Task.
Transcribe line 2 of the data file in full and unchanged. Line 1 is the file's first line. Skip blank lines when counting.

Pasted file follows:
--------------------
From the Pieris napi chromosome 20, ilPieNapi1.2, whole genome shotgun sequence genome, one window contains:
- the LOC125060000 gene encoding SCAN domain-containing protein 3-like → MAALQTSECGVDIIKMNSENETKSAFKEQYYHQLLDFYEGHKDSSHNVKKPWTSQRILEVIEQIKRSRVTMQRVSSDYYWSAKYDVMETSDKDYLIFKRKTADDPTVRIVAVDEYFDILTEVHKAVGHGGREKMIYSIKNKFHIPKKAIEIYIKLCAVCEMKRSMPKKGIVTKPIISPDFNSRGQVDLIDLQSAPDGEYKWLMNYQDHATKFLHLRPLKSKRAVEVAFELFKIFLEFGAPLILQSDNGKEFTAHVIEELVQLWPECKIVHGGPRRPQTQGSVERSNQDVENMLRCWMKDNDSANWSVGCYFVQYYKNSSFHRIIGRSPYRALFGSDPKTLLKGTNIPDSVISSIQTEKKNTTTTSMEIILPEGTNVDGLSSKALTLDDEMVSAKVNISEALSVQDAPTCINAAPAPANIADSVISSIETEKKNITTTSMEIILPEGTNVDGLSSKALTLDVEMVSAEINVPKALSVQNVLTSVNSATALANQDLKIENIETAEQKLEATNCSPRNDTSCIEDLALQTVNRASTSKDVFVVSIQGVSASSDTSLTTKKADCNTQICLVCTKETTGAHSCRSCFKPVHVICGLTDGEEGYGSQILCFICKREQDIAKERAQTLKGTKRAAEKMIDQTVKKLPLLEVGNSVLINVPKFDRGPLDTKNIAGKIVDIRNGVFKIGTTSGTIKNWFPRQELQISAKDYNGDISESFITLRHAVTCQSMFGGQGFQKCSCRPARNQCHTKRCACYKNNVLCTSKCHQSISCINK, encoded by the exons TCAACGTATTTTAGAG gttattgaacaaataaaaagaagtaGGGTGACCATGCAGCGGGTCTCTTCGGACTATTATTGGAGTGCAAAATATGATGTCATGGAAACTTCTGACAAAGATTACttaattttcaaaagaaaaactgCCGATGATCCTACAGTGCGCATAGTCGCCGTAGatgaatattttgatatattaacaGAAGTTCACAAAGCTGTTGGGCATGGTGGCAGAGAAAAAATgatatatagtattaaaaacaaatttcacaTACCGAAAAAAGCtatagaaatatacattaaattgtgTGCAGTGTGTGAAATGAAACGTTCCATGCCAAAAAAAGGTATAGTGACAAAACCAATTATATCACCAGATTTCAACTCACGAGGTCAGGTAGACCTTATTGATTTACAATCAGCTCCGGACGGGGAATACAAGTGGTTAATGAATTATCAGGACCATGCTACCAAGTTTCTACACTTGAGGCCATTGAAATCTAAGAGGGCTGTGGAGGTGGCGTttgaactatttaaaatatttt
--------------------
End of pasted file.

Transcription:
- the LOC125060000 gene encoding SCAN domain-containing protein 3-like → MAALQTSECGVDIIKMNSENETKSAFKEQYYHQLLDFYEGHKDSSHNVKKPWTSQRILEVIEQIKRSRVTMQRVSSDYYWSAKYDVMETSDKDYLIFKRKTADDPTVRIVAVDEYFDILTEVHKAVGHGGREKMIYSIKNKFHIPKKAIEIYIKLCAVCEMKRSMPKKGIVTKPIISPDFNSRGQVDLIDLQSAPDGEYKWLMNYQDHATKFLHLRPLKSKRAVEVAFELFKIFLEFGAPLILQSDNGKEFTAHVIEELVQLWPECKIVHGGPRRPQTQGSVERSNQDVENMLRCWMKDNDSANWSVGCYFVQYYKNSSFHRIIGRSPYRALFGSDPKTLLKGTNIPDSVISSIQTEKKNTTTTSMEIILPEGTNVDGLSSKALTLDDEMVSAKVNISEALSVQDAPTCINAAPAPANIADSVISSIETEKKNITTTSMEIILPEGTNVDGLSSKALTLDVEMVSAEINVPKALSVQNVLTSVNSATALANQDLKIENIETAEQKLEATNCSPRNDTSCIEDLALQTVNRASTSKDVFVVSIQGVSASSDTSLTTKKADCNTQICLVCTKETTGAHSCRSCFKPVHVICGLTDGEEGYGSQILCFICKREQDIAKERAQTLKGTKRAAEKMIDQTVKKLPLLEVGNSVLINVPKFDRGPLDTKNIAGKIVDIRNGVFKIGTTSGTIKNWFPRQELQISAKDYNGDISESFITLRHAVTCQSMFGGQGFQKCSCRPARNQCHTKRCACYKNNVLCTSKCHQSISCINK, encoded by the exons TCAACGTATTTTAGAG gttattgaacaaataaaaagaagtaGGGTGACCATGCAGCGGGTCTCTTCGGACTATTATTGGAGTGCAAAATATGATGTCATGGAAACTTCTGACAAAGATTACttaattttcaaaagaaaaactgCCGATGATCCTACAGTGCGCATAGTCGCCGTAGatgaatattttgatatattaacaGAAGTTCACAAAGCTGTTGGGCATGGTGGCAGAGAAAAAATgatatatagtattaaaaacaaatttcacaTACCGAAAAAAGCtatagaaatatacattaaattgtgTGCAGTGTGTGAAATGAAACGTTCCATGCCAAAAAAAGGTATAGTGACAAAACCAATTATATCACCAGATTTCAACTCACGAGGTCAGGTAGACCTTATTGATTTACAATCAGCTCCGGACGGGGAATACAAGTGGTTAATGAATTATCAGGACCATGCTACCAAGTTTCTACACTTGAGGCCATTGAAATCTAAGAGGGCTGTGGAGGTGGCGTttgaactatttaaaatatttt